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For ages now, more and more similarities are emanating from the Jewish Israelis of the Middle East and the Igbo people of Nigeria thus further strengthening the raging claim that Israelis are part of a lost tribe of Igbos who reside in the Southeastern part of Nigeria.
Both Igbos and non-Igbos partake in both acceptance and undermining of this claim. Do Jews actually have Igbo heritage? This question remains the most phenomenal issue among the Igbos after their quest for Biafran independence.
To believe that the Jews are one of the lost tribes of Ndigbo might sound ridiculous to a lot of people. But upon factual analysis, one is forced to rethink the possibility of this claim.
However, apart from the story of how they came into being, the biblical Jews also share some similar practices with the Igbos. And among the Igbos, these traditional practices predate the coming of the Christian missionaries.
Examples of shared traditional practices between the Igbos and the Jews include circumcising male children eight days after birth, refraining from eating ‘unclean’ or tabooed foods, mourning the dead for seven days and celebrating the New Moon. It is also imperative to note striking similarities in many aspects of life between the two people’s socio-religious beliefs and way of life. First, the Jews are adventurous and aggressive like the Igbos. The Jewish and Igbo customs permit a man to raise children from his brother’s widow. Both the Igbos and the Jews have a common tradition of lengthy funeral ceremony (Genesis 50:1-3). Igbos and the Jews use intermediaries in marriage negotiations and make a thorough family background check, this is practicable in Igboland up to the present time. Abraham did it while negotiating Rebecca for Isaac (Genesis 24.).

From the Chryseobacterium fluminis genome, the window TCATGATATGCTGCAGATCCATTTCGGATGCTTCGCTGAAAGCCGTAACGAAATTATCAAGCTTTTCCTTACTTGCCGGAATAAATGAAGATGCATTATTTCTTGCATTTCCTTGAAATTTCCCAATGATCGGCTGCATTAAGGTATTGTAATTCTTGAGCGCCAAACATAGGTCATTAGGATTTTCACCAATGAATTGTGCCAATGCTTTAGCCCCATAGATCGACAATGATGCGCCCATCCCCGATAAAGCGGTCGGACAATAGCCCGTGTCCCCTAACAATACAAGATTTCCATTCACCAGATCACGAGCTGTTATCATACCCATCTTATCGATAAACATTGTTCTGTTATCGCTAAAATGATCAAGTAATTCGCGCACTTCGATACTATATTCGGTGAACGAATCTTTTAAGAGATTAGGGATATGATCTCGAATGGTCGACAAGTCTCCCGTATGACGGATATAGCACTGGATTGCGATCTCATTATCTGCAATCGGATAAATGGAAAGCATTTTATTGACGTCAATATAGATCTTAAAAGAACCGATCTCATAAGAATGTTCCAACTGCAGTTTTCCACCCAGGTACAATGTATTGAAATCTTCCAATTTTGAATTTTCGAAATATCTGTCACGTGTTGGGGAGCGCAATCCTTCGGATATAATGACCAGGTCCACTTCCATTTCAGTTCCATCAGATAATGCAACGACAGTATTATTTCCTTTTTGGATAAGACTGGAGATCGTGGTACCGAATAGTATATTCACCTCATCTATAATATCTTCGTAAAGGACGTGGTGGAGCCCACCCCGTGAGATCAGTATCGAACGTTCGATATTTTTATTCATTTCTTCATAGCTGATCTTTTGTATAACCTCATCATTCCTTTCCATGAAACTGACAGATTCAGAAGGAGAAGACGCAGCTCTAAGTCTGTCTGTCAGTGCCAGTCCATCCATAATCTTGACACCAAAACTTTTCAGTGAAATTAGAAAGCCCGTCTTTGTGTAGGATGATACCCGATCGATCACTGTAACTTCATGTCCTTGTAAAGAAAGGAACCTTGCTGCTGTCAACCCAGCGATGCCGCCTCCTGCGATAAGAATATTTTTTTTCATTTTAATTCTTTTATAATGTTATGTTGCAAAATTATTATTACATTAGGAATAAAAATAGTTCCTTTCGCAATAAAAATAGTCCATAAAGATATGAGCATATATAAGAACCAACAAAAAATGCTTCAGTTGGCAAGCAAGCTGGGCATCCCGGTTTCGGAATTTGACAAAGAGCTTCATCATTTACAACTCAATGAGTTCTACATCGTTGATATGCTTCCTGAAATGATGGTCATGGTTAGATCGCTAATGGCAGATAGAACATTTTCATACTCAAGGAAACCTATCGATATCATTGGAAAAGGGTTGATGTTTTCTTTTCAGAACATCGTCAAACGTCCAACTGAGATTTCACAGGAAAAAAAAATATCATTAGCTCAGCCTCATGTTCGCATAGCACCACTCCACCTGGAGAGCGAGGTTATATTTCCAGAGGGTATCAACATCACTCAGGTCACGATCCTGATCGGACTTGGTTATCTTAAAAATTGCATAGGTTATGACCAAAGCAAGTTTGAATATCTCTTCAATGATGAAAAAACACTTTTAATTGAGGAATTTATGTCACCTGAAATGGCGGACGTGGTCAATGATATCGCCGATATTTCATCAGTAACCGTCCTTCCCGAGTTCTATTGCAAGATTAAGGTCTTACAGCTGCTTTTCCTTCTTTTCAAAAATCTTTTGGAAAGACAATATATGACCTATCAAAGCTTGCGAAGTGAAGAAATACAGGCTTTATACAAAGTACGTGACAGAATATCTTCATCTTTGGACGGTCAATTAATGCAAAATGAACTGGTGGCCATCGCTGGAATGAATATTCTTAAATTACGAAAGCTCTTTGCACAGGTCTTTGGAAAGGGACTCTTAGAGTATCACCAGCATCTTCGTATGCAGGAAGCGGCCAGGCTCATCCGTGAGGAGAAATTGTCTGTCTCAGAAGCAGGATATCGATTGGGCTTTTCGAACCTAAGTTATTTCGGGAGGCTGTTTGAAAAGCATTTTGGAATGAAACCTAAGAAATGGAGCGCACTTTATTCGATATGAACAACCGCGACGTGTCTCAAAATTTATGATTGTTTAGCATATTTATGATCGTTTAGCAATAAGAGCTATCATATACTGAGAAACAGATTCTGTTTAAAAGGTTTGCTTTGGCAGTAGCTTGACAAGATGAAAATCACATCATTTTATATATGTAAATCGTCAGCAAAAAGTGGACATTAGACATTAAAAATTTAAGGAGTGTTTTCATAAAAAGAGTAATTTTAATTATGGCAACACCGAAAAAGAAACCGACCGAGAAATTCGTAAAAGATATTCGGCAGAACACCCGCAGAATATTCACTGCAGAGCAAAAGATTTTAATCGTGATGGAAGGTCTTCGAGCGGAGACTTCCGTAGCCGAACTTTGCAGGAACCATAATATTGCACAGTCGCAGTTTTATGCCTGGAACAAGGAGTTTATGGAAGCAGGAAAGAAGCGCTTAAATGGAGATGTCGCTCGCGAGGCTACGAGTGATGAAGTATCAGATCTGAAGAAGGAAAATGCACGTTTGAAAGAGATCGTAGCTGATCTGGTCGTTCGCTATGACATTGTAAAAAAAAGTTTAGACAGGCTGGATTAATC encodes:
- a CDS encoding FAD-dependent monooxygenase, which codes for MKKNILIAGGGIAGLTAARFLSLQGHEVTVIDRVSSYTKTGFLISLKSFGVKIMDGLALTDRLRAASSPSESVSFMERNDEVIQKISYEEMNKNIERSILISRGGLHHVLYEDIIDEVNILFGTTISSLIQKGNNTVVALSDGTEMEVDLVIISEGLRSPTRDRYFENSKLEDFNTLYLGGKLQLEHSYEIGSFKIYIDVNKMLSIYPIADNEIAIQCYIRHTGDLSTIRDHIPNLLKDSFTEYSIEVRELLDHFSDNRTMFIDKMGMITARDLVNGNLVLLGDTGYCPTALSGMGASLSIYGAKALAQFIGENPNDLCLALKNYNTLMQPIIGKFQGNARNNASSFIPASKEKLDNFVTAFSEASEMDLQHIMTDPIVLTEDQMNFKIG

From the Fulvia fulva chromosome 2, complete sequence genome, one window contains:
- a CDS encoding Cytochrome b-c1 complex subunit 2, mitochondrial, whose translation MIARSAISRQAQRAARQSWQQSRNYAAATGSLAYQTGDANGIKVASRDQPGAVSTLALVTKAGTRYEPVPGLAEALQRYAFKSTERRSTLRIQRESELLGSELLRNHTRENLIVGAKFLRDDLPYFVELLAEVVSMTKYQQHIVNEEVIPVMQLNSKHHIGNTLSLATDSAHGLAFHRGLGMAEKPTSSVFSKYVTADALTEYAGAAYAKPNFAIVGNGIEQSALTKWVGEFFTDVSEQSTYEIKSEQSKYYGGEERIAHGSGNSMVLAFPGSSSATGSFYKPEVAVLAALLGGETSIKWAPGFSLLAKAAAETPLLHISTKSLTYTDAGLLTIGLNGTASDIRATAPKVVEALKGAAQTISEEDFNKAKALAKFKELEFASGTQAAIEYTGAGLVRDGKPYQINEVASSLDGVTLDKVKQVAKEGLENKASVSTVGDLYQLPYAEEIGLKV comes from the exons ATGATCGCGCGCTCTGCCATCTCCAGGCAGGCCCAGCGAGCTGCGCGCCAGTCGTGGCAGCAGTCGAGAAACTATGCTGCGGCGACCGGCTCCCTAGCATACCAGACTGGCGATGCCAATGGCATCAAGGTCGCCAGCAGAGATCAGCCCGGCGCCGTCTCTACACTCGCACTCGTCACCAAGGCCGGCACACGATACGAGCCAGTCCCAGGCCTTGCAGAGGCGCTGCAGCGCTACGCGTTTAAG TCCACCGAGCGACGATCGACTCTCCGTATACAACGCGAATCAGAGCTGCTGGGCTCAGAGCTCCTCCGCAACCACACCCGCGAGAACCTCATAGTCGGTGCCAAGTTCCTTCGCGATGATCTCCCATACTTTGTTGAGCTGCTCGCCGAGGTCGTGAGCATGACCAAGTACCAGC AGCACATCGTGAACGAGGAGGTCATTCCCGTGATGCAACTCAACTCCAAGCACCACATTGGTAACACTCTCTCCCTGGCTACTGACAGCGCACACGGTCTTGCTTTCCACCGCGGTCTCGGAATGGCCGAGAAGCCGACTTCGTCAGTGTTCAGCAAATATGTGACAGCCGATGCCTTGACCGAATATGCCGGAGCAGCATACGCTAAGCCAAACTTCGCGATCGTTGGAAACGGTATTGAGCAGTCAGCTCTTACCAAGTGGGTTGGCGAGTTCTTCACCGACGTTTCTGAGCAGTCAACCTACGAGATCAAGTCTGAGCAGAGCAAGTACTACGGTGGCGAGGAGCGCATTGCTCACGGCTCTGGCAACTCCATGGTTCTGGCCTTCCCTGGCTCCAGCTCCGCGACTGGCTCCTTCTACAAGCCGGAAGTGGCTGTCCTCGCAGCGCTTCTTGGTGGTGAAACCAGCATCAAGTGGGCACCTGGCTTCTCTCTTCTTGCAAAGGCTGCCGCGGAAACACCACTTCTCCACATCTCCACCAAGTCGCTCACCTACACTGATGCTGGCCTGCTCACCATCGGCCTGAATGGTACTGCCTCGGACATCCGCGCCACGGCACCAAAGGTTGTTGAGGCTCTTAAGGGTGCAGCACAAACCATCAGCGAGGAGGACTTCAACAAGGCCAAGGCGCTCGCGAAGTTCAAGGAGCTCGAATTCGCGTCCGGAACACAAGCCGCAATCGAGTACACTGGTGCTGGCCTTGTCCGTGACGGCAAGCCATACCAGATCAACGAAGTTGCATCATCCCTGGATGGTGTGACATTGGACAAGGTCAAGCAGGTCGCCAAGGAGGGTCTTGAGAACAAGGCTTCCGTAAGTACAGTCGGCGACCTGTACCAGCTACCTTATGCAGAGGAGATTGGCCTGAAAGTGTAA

In 1789, thirteen years after America’s independence, Olaudah Equiano, a Christian Educated Igbo freed slave made a remark in his narrative on this same subject. He was quoted as saying: ‘The strong analogy which… appears to prevail in the manners and customs of my countrymen and those of the Jews, before they reached the Land of Promise, and particularly the patriarchs while they were yet in that pastoral state which is described in Genesis, which alone would induce me to think that the one people had sprung from the other.’
His essay was discarded just like the notion of the Jews being Igbos by some historians, while some other historians still carefully studied it alongside other pieces of evidence pointing to this fact. Mr. Equiano which was an English way of spelling Ikwuano meaning ‘four kindreds’ was known throughout his lifetime as Gustavus Vessa. He was not only known to propagate Igbo-Jewish heritage but was also a loud voice against the slave trade. Just like King Jaja of Opobo kingdom, he gained his freedom by hard work and strong belief to excel in whatever he did which he considered another hallmark of his Igbo heritage.
Supporting this belief is Daniel Lis, a foremost researcher on Jewish Identification among the Igbo from the University of Basel, Switzerland. He affirms that there has been a clear continuity of Igbo identity among the Jews. ‘It’s not just something that happened yesterday,’ he said.
In addition to the shared practices between the Jews and the Igbos, there is striking evidence that forces one to see a link between the Igbos and the ancient civilization of Egypt: It is the Ancient Igbo Pyramids, which is also known as the Nsude Pyramids. The Ancient Igbo Pyramids or Nsude Pyramids is a testimony of ancient civilization among the Igbos.